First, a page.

My husband recently passed along an article to me about a young woman who, at the age of 23, is being called potentially the “next Einstein.” Sabrina Gonzalez Pasterski, a Cuban-American from Chicago, graduated from MIT in three years, and is currently pursuing a PhD at Harvard in the area of Physicas.
Multiple Articles have noted Pasterski’s feat of building and flying her own plane at the age of 9, and her already myriad contributions to the study of Physics.
This first article includes a link to a second article, both of which included a quote that stood out to me: an executive secretary at MIT, upon seeing Pasterski’s list of accomplishments, notes her surprise, not only at her young age, but that this next Einstein is a girl.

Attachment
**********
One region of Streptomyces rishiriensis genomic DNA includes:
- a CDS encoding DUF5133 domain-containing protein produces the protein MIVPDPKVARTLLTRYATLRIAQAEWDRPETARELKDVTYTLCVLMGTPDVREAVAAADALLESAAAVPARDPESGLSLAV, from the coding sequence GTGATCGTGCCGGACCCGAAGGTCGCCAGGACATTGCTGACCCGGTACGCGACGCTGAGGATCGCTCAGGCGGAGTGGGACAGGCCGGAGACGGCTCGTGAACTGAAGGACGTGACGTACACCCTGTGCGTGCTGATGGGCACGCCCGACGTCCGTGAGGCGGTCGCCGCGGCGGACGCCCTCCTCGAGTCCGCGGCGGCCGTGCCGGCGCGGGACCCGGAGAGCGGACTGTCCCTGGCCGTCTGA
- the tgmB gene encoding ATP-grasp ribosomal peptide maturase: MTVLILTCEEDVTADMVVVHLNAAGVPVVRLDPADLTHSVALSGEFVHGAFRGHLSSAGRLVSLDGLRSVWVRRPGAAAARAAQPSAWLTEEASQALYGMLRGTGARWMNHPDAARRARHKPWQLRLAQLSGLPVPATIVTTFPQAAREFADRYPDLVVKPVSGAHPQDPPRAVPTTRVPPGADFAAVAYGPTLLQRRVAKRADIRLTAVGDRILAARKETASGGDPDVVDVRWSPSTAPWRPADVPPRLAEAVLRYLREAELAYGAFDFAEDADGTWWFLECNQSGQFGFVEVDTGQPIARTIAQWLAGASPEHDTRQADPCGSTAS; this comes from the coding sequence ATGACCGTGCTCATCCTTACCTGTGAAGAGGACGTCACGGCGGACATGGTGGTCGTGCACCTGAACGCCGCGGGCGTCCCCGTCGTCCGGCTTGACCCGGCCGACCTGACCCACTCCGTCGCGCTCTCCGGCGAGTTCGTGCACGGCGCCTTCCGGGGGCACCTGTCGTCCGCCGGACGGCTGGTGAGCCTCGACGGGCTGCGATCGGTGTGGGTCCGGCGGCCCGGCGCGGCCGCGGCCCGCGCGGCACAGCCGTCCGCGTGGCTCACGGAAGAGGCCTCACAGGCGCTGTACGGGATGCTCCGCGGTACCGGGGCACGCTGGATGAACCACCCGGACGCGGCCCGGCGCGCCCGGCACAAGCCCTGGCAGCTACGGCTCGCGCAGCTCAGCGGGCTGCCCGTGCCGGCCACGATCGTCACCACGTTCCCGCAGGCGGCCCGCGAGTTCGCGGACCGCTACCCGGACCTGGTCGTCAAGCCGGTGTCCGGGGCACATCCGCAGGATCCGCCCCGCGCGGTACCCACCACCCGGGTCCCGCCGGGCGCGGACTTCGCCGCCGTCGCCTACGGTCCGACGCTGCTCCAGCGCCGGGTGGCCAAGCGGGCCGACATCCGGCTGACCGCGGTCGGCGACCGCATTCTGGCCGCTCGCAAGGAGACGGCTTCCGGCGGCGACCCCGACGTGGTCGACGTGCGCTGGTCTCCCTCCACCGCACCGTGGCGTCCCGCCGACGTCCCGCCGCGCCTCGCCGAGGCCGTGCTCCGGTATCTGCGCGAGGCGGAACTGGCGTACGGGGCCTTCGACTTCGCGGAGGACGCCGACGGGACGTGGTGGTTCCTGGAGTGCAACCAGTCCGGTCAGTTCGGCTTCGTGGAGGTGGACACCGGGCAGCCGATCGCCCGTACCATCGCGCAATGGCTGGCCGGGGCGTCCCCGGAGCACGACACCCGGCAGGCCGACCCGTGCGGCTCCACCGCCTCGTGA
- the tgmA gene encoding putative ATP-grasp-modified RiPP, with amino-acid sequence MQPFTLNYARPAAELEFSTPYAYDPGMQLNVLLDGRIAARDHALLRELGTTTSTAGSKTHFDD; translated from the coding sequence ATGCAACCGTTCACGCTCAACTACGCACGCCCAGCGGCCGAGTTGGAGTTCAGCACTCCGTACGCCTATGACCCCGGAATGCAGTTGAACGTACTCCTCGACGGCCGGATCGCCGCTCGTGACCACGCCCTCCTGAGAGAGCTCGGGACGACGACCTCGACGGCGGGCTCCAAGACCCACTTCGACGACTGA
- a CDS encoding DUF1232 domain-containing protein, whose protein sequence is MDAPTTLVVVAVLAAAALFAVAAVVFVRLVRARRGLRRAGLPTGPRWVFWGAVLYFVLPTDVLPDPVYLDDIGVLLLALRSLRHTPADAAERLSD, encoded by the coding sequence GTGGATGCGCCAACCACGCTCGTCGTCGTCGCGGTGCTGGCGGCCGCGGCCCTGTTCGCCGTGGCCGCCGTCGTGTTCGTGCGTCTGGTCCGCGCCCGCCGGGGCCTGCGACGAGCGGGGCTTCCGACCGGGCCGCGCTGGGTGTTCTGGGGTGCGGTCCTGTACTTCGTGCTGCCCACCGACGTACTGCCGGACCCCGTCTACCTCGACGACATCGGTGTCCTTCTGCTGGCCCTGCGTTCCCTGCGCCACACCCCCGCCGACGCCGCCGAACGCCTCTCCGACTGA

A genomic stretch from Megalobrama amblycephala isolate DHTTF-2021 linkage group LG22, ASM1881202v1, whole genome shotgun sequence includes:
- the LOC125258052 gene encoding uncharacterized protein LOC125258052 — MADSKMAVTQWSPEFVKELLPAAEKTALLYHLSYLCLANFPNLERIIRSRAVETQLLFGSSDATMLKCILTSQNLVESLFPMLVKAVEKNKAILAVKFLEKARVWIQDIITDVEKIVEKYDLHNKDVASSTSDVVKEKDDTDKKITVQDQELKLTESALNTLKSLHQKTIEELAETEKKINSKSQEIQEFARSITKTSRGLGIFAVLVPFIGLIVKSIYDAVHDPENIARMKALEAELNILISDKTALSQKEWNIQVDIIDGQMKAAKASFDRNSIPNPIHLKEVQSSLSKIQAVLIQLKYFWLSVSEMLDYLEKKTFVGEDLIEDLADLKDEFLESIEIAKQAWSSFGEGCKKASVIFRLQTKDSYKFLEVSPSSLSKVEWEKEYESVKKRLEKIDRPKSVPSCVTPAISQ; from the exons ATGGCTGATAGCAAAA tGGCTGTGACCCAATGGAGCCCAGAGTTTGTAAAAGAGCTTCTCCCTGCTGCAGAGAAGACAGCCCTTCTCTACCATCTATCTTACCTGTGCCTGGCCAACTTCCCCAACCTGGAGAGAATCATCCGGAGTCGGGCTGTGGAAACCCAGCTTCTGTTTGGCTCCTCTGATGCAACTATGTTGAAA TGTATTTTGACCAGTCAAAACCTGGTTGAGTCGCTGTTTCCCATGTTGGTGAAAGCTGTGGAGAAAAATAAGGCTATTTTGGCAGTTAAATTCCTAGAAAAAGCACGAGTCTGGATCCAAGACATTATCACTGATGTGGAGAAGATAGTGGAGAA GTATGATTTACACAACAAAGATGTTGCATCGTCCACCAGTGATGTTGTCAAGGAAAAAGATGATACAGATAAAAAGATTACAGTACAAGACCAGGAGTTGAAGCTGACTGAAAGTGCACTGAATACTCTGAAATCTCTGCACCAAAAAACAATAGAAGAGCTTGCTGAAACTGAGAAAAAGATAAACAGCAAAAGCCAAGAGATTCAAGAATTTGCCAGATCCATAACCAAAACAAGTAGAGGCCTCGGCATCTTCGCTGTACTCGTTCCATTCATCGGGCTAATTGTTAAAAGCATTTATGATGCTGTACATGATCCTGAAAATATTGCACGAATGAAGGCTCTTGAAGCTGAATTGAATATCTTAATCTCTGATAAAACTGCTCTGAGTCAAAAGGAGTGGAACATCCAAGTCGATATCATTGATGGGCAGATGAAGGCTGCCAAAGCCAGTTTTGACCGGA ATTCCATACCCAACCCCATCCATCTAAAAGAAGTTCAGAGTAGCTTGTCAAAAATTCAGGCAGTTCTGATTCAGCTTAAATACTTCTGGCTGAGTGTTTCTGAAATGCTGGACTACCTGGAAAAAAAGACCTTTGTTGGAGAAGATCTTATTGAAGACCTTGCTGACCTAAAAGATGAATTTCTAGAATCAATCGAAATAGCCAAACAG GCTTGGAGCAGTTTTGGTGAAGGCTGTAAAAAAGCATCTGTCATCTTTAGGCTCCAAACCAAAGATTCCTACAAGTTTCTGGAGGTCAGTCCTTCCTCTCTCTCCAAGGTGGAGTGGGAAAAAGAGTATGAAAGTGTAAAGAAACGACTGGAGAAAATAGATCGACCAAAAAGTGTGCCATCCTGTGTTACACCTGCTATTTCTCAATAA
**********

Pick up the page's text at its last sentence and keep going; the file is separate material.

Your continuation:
Understandably, the number of women in the work of physics is not astonishing, but why are we surprised when women accomplish what we assume men can? Back in January, The Guardian, along with many other publications, reported a study that girls as young as six years old begin to think that boys are smarter than them, despite evidence saying otherwise. What this research concludes is that adult perception, especially that of educators, may influence how girls and boys perceive themselves.
Detention Assignment: How might the success of women change if adults changed their perception of them? Is it possible to change our perception, or is it too ingrained in our culture and society?